Like a violin

wishing it were a piano.     Like a cirrus cloud
afraid of heights.

Like a Nobel scientist
unsure of the science.   Like a barn   with hay-fever.

Like a lake afraid of being too deep.   Like a song
with a headache.

Like an electrified fence
wanting more than anything   to be touched.

Like loose gravel   dreaming of something more concrete.
Like a pair of glasses

splitting up.   Like a leaf
turning over a new one of itself.   Like a swarm of bees

desiring it were something else,   like perhaps
a swarm of butterflies.

Like a world in which
all of this could happen,   at least in the body of a poem,

as if a poem could be the magical stage
for all this coming true,

like in a dream I once had
where everyone was within my dream,   & we all dreamt

our private fantasies,   all our wished-for metaphors
coming true,   & all the ones

we were afraid of
coming to fruition, too,   though the world went on

like a train devoid of wheels or a kite without a tail
or a dog bereft of its bark

or a boat lacking a deck,
& the poem continued    like a map stripped of its borders

or a sky sucked of its air,    metaphors penning themselves
as if they were

eagles inventing flight
or fish     swimming the sea into existence;

& the sun     shone itself into a new day, like a new word
making a baby smile,

or like the babbled words
a baby blurts out     but no one understands,     not yet.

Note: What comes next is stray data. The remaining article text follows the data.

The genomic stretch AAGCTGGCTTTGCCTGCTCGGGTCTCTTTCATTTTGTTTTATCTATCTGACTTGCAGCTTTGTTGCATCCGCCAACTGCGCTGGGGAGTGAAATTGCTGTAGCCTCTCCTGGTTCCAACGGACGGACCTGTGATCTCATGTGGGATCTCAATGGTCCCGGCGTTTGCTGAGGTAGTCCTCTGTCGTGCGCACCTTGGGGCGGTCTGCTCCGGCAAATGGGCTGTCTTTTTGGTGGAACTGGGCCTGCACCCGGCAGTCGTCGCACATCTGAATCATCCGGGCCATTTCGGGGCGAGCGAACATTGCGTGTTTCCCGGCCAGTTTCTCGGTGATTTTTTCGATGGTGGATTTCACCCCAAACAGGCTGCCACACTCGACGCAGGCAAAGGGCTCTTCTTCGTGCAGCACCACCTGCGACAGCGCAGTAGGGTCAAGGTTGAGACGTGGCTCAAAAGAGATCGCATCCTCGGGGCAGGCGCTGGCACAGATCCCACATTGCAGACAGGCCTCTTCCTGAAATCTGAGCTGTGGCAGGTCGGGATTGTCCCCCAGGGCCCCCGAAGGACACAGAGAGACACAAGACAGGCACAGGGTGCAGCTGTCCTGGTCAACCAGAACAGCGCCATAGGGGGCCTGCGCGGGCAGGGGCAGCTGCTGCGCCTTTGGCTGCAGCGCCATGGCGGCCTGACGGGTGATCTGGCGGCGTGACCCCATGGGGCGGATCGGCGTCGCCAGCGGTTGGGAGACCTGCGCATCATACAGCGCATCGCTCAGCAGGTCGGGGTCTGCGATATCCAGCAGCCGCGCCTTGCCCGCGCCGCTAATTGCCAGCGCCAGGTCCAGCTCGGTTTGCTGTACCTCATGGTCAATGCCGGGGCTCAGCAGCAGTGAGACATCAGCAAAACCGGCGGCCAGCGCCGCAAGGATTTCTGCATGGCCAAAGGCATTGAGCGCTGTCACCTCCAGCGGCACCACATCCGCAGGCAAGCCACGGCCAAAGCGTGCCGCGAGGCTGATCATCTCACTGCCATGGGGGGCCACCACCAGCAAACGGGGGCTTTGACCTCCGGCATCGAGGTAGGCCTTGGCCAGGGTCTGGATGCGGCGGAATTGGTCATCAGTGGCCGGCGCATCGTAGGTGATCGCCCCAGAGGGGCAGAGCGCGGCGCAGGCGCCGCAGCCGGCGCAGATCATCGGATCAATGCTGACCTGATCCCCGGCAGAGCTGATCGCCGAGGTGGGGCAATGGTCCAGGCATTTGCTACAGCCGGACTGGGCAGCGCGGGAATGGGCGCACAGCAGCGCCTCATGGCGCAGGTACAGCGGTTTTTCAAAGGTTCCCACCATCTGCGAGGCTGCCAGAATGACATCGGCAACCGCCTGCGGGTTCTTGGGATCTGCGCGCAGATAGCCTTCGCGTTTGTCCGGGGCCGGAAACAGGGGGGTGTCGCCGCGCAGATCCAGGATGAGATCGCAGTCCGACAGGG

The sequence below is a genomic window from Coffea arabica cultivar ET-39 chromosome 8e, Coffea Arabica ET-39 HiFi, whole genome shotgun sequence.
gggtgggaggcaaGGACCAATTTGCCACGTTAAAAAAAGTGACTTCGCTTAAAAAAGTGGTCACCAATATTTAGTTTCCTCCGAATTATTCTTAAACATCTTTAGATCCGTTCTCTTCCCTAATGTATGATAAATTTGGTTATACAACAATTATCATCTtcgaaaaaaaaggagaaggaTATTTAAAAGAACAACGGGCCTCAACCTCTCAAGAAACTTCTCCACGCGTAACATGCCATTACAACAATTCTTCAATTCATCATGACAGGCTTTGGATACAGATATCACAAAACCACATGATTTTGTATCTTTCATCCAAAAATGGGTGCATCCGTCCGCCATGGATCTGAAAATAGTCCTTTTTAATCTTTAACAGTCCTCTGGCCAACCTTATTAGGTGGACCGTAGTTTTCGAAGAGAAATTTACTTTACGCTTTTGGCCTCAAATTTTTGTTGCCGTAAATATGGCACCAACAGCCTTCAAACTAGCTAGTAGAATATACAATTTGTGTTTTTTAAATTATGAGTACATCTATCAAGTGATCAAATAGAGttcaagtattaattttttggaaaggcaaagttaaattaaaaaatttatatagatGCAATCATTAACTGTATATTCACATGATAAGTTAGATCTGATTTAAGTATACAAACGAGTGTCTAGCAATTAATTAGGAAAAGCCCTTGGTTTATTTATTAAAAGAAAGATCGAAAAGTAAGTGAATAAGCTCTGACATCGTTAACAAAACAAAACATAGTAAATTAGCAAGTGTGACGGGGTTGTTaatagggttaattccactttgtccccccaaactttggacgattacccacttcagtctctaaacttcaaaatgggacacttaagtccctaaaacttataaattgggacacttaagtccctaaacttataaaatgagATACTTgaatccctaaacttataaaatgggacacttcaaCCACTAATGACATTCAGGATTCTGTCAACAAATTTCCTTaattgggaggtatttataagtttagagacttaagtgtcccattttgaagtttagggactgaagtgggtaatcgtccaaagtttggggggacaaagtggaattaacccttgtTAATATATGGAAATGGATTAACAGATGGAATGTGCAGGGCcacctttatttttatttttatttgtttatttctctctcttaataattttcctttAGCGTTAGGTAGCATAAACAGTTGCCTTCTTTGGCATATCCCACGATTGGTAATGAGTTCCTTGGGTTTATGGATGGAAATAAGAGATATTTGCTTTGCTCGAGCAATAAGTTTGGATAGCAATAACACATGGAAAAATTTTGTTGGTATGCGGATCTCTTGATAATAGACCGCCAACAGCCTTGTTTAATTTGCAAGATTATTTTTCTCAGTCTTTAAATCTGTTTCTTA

Once I lived a life in miniature,

my body     the size of a shot glass,
my hands

the size of peas.
Maybe I wasn’t quite proportional;     maybe my feet

were too big for my knees.     My voice
was kept at a whisper

no matter how loudly I screamed,
& my stomach got full     once my food grazed my mouth.

My friends were mice     accompanying me for my cheese,
& my parents

were perennially disappointed
with the diminutive offspring     I’d turned out to be.

But I was a giant among beetles     & a god to the ants;
I was accomplished

as a burglar
by slipping through the cracks.     I kept things in perspective

through the use of my magnifying glass;     & in the darkest,
most moonless nights,

I felt as small
& insignificant     as anyone a thousand times my size.

 

Jonathan Greenhause

Winner of the 2017 Prism Review Poetry Contest and finalist in the 2017 Pinch Literary Award in Poetry, Jonathan Greenhause's poems have recently appeared or are forthcoming in The Antigonish Review, december, The Fiddlehead, LitMag, Prairie Fire, The Rialto, and Subtropics, among others.His 2nd chapbook, “Secret Traits of Everyday Things,” was a finalist in last year’s Annual Chapbook Contest from Encircle Publications and will be published this September.

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